- Toll Brothers CEO Douglas C. Yearley, Jr. sits down with CNBC's Jim Cramer for an exclusive interview.
- The CEO shares his take on trends in the U.S. housing market with the "Mad Money" host, including an interesting trend with millennial buyers.
Millennials may be frequently blamed for destroying industries like brick-and-mortar retail, but their habits aren't exactly bad for homebuilders like Toll Brothers, the luxury construction company's CEO told CNBC on Tuesday.
"We know they're marrying later, so they're buying homes later, but that also means they're wealthier when they buy," CEO Douglas Yearley told "Mad Money" host in an interview.
CNBC reported in July that today, just 57 percent of first-time homebuyers are married, compared with 75 percent in 1985.
That trend could lead to more millennials being able to afford Toll Brothers' higher end homes, a boon for the company, Yearley told Cramer.
"If not, they're going to buy the homes from our buyers, because ... while we're not selling the starter home, that's in our food chain. We need that to be healthy," the CEO added.
Investors have been worried about the state of the housing market for much of 2018. Rising mortgage rates and a slowdown in luxury real estate sales in key areas of the country have made some question the fate of Toll Brothers, which does business in 20 states including California and New York.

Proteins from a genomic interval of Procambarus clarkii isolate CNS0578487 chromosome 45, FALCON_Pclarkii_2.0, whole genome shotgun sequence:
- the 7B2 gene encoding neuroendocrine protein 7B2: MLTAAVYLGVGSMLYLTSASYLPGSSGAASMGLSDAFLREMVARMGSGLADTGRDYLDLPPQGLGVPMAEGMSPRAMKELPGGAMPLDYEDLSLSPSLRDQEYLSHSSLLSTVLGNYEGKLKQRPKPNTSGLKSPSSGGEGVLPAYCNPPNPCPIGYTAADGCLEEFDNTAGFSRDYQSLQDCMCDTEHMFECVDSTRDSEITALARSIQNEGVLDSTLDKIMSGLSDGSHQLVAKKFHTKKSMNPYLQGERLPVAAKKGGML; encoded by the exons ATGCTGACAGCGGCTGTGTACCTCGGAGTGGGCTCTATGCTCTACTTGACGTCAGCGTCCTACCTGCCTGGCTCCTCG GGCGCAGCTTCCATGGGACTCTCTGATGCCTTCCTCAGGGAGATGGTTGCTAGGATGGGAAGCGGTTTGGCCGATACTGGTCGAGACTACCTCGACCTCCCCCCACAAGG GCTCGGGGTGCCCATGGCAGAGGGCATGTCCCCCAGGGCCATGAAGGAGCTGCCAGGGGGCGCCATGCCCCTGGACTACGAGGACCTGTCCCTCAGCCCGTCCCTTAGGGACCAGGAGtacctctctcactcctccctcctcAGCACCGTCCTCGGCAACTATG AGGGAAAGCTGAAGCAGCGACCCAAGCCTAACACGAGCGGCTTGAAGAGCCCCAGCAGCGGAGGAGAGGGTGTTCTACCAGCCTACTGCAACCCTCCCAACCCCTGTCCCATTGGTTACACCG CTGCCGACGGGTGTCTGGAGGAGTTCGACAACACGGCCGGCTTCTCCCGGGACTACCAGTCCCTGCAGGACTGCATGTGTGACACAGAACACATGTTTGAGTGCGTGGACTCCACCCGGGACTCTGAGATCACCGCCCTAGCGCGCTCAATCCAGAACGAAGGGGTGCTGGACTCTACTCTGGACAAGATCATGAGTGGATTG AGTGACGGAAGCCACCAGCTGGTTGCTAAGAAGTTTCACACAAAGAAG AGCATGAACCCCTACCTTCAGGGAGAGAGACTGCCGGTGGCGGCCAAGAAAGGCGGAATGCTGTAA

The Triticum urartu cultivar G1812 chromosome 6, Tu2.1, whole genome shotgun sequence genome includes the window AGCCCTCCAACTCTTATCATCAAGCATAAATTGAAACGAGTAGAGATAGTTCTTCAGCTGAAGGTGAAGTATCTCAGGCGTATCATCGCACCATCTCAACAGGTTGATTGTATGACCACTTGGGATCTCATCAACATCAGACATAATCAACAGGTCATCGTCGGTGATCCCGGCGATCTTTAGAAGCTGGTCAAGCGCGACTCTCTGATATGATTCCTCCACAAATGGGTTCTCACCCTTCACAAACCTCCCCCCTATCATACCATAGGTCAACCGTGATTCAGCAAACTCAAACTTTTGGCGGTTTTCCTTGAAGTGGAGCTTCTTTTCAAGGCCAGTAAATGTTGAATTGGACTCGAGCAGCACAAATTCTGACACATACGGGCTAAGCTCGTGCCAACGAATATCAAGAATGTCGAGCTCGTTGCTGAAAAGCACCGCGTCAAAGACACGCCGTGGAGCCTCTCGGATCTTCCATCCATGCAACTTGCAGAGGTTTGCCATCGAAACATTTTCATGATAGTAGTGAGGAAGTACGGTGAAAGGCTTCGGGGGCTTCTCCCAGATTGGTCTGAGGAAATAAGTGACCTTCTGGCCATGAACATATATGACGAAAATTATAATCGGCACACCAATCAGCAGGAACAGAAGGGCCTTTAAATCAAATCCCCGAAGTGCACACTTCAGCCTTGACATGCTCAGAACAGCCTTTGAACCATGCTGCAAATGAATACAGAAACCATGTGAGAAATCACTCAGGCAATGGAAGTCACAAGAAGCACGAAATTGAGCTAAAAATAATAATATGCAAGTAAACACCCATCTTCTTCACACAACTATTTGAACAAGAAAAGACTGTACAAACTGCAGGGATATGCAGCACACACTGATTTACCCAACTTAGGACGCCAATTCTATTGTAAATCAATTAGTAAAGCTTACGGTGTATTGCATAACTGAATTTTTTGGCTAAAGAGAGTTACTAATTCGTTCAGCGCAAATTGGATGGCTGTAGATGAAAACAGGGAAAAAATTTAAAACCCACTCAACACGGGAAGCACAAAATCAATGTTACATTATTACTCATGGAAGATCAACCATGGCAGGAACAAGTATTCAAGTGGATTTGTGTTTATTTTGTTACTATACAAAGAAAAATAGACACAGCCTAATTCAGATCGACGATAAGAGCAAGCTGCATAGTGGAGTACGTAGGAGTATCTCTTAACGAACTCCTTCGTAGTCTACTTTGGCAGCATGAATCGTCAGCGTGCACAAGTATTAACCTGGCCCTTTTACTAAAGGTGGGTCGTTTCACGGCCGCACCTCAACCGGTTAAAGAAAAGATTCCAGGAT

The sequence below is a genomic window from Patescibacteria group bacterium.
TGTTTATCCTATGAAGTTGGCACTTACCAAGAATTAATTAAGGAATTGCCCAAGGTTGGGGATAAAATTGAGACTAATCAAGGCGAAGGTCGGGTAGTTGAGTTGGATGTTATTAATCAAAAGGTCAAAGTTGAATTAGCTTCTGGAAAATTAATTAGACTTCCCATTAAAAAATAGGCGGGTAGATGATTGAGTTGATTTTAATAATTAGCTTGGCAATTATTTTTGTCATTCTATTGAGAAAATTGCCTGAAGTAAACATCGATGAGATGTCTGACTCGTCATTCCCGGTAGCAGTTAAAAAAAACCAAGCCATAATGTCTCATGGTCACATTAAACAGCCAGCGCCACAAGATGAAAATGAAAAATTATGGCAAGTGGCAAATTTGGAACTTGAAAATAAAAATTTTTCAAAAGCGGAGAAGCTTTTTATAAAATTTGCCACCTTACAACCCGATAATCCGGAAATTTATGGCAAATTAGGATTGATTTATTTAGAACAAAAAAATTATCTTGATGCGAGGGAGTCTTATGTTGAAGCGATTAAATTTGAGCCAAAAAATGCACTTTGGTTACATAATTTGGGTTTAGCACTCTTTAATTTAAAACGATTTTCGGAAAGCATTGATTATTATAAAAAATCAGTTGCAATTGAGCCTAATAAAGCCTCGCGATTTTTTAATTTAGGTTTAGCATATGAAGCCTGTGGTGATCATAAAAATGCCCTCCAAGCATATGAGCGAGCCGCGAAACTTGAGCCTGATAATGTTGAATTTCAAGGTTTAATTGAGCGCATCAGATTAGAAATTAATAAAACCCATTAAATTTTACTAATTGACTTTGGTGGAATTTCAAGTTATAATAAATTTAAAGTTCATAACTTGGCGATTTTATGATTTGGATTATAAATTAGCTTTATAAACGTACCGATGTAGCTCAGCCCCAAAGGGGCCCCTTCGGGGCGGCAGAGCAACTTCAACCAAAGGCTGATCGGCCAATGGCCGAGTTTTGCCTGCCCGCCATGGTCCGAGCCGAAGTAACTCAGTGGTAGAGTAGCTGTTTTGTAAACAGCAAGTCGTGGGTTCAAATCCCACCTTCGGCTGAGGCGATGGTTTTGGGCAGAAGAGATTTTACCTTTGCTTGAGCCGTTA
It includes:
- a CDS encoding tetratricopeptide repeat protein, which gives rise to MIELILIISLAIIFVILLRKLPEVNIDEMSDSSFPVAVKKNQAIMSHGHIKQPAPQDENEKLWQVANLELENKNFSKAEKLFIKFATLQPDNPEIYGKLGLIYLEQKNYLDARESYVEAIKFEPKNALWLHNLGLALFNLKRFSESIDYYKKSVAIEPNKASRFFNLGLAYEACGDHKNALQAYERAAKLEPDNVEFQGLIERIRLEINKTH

But Toll Brothers' trajectory tells a different story. Its latest earnings report handily beat Wall Street's quarterly profit estimates, buffered by rising home sales and prices.
"This is the largest premium for a new home to a used home that I've seen in my 28 years, and it's because the architecture's better, the options you can put into the home are better," Yearley told Cramer. "More and more people want new than ever before and we're really benefiting from that."
And while Toll's California results were slightly weaker compared with this quarter in 2017, Yearley cast last year's numbers as "an aberration," adding that California was "still one of our top markets."
"Last summer was very odd in that we sold more homes in the summer in California than in the spring, and everybody that follows the industry knows that the spring season is when most homes are sold," he explained. "So ... if you look back two years ago, our numbers are up significantly."
All in all, the reported slump in areas of the luxury housing market doesn't seem to be touching Toll Brothers.
"We love our niche," Yearley said Tuesday. "The luxury end of the market is very strong. There's more and more households that make $100,000 or more, which is our business."
Shares of Toll Brothers closed up 0.77 percent on Tuesday at $36.57, far off their 52-week high of $52.73.